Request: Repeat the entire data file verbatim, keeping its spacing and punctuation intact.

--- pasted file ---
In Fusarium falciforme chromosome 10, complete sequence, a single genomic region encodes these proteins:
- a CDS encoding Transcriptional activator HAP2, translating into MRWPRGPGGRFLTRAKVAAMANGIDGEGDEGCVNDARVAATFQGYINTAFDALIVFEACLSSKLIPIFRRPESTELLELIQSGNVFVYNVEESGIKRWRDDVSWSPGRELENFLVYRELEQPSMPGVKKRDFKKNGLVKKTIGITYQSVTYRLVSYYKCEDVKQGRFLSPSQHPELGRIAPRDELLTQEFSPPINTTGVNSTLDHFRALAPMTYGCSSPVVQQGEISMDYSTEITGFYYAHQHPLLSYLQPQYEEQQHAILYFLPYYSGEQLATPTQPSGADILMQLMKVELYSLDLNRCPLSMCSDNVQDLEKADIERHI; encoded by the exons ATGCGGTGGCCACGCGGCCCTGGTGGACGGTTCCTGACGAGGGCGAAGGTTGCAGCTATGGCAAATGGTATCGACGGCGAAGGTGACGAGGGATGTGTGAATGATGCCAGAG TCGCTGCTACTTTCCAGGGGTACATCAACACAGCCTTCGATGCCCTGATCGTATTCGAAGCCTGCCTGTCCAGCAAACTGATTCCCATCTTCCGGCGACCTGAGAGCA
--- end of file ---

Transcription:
In Fusarium falciforme chromosome 10, complete sequence, a single genomic region encodes these proteins:
- a CDS encoding Transcriptional activator HAP2, translating into MRWPRGPGGRFLTRAKVAAMANGIDGEGDEGCVNDARVAATFQGYINTAFDALIVFEACLSSKLIPIFRRPESTELLELIQSGNVFVYNVEESGIKRWRDDVSWSPGRELENFLVYRELEQPSMPGVKKRDFKKNGLVKKTIGITYQSVTYRLVSYYKCEDVKQGRFLSPSQHPELGRIAPRDELLTQEFSPPINTTGVNSTLDHFRALAPMTYGCSSPVVQQGEISMDYSTEITGFYYAHQHPLLSYLQPQYEEQQHAILYFLPYYSGEQLATPTQPSGADILMQLMKVELYSLDLNRCPLSMCSDNVQDLEKADIERHI; encoded by the exons ATGCGGTGGCCACGCGGCCCTGGTGGACGGTTCCTGACGAGGGCGAAGGTTGCAGCTATGGCAAATGGTATCGACGGCGAAGGTGACGAGGGATGTGTGAATGATGCCAGAG TCGCTGCTACTTTCCAGGGGTACATCAACACAGCCTTCGATGCCCTGATCGTATTCGAAGCCTGCCTGTCCAGCAAACTGATTCCCATCTTCCGGCGACCTGAGAGCA